[Pharo-dev] a Pharo talk from a ruby conference

kilon alios kilon.alios at gmail.com
Tue Apr 29 04:59:36 EDT 2014

The problem is that sometimes we overestimate how important "play well with
others" is.

In python we have the cpython vs jython / ironpython . Cpython is the
popular choice which is python implemented in C. Ironpython is a compiler
of python for .NET and jython a compiler for Java.

The advantage of using .NET and especially Java libraries out of the box is
obvious. Yet Jython and Ironpython are hardly popular , definitely less
popular than Pharo.

It seems that coders suffer on what I call "code narcissism syndrome" , it
goes like this

Jython : well I am python written in Java and I can use any Java library
you want out of the box and even C libraries like Cpython
coder : Wow cool
Cpython : yes but all my libraries are written in python do you really want
to mess with Java libraries ?
coder: hmm, eh, no not really

So my experience is that if you have something you really enjoy even though
it may lack features you would find on a bigger system, you will still
prefer to use that. Because there is a reason why you checked it out in the
first place, you were really unhappy with the big system.

So I am full supporter of the idea that pharo should make git integration,
as well CLI , and other tools easier for those that want to use such
external tools. But we should not worry too much about it.

Afterall people change or try new languages because they are not satisfied
with what they have already in their system. They want a fresh new approach
to things.

I was interested in pharo because python lacks a real python IDE. Most IDEs
that Python uses are IDEs that follow "work well with others" concept but
that concept sacrifices the advantages of having a closely integrated
system like Pharo has.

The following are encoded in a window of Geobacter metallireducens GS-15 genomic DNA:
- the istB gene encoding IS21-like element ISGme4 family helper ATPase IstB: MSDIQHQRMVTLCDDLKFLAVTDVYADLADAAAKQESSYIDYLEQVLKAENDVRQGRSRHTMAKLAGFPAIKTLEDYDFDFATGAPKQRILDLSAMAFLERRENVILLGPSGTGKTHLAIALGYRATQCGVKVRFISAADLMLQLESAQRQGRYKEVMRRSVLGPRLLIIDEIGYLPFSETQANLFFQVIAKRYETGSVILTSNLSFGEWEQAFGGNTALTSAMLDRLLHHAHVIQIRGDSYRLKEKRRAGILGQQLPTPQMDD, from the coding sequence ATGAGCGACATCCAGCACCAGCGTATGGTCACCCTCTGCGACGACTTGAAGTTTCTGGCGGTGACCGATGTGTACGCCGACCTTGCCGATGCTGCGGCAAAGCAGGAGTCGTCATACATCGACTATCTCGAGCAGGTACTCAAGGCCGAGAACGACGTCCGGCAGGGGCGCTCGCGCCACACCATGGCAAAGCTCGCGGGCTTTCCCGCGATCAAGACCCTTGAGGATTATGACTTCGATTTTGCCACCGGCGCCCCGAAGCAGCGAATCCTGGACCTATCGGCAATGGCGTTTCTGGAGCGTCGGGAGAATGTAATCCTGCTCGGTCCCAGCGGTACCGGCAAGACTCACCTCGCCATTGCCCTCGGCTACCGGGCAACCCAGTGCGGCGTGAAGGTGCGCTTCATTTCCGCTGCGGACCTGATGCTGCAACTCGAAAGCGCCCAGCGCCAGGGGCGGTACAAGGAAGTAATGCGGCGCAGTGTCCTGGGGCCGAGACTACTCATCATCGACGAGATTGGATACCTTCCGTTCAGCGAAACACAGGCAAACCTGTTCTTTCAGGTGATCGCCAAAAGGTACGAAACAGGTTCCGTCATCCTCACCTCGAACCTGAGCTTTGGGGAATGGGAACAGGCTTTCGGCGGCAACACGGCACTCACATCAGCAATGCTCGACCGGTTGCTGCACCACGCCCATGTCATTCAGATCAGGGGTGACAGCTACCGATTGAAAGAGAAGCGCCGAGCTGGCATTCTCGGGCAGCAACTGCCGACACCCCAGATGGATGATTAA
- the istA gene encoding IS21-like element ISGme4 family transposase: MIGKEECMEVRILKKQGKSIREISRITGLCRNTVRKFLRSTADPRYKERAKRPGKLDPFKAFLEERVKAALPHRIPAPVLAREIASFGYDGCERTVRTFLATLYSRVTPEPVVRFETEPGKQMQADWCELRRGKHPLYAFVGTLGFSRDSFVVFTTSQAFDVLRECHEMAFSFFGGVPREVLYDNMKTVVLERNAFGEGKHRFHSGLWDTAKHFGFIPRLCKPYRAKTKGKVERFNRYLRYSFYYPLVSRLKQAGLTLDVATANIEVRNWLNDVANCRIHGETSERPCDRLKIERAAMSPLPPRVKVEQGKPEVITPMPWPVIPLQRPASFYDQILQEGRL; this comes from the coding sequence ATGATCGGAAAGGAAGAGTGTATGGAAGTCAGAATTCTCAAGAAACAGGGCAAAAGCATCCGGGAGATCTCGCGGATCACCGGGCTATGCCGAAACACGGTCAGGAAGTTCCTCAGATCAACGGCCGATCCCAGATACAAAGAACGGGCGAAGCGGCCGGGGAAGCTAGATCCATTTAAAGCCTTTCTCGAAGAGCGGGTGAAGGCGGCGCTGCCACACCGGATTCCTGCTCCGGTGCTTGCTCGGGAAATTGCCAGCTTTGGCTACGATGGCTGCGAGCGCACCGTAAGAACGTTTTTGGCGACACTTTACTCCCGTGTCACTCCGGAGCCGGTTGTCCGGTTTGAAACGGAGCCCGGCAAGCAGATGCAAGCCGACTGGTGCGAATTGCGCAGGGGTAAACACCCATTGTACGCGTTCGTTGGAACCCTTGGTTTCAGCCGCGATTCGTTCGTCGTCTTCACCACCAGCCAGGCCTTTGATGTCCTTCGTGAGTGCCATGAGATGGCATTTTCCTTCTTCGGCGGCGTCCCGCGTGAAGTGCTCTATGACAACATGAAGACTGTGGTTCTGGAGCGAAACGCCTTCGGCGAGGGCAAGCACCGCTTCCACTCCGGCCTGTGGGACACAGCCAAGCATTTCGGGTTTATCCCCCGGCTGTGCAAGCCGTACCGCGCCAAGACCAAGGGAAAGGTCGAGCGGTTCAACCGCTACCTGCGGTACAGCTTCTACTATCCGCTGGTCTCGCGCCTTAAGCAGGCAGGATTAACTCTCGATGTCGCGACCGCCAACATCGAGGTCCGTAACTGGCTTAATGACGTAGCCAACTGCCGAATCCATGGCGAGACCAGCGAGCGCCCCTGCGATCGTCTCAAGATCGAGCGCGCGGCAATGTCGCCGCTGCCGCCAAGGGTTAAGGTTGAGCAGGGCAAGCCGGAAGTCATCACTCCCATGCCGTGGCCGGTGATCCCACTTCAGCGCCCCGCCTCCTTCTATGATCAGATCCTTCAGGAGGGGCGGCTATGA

On Tue, Apr 29, 2014 at 10:42 AM, Frank Shearar <frank.shearar at gmail.com>wrote:

> On 29 April 2014 03:48, Sean P. DeNigris <sean at clipperadams.com> wrote:
> > Esteban A. Maringolo wrote
> >> Plays well with "choose your favorite text editor" (Sublime, Vim,
> >> etc.) and IDEs (RubyMine, etc.), with source control systems (any file
> >> based system), with unix in general (several cli commands), has
> >> binding for any major/mainstream library* (databases, network, etc.).
> >
> > But again these boil down to community size/interest
> > - To use "your favorite text editor", Craig Latta serves Smalltalk via
> > WebDav [1], but who has jumped at this opportunity?
> > - source control - now that there is community interest, progress on git
> > support has been moving ahead rapidly with minimal resources
> > - unix in general - with FFI and OSProcess, what can't you do? Are we
> > talking about the lack of cool Ruby backtick syntax? While definitely
> cool,
> > that special-purpose syntax is the kind of cognitive load Smalltalk
> > overcomes. All those little syntactical twists and turns to remember lead
> > away from "syntax on a T-shirt" to manuals with hundreds of pages
> > - bindings - again, obviously just a question of community size and
> interest
> Backtick syntax is largely bogus anyway. It's a minor string
> interpolation trick with a special evaluation strategy. And I entirely
> agree that Ruby has (way, WAY) too much syntax.
> > So the "play well with others" is a self-fulfilling prophecy. There are
> no
> > bindings because there are no people to write them because there are no
> > bindings... At inception, Ruby (and every other language) didn't have
> those
> > bindings either.
> That's largely true, in the sense that someone needs to grab a shovel
> to dig that trench.
> But if you start out with an external text editor, with an external
> version control system, with (only) stdout/stderr/stdin, you end up
> building a different system than if you're already in an insular
> environment and want/need to learn to "play well with others". Ruby
> plays well with other - interfaces well with external systems -
> precisely because it didn't have that integrated environment. Now
> sure, back in 1976 Smalltalk didn't either, but we're here in 2014, 18
> years after Squeak budded off Apple Smalltalk: a tightly integrated
> environment is what we started from.
> frank
> > [1]
> >
> http://thiscontext.com/2011/06/09/my-favorite-text-editor-editing-a-spoon-webdav-filesystem/
> >
> >
> >
> > -----
> > Cheers,
> > Sean
> > --
> > View this message in context:
> http://forum.world.st/a-Pharo-talk-from-a-ruby-conference-tp4756805p4756900.html
> > Sent from the Pharo Smalltalk Developers mailing list archive at
> Nabble.com.
> >
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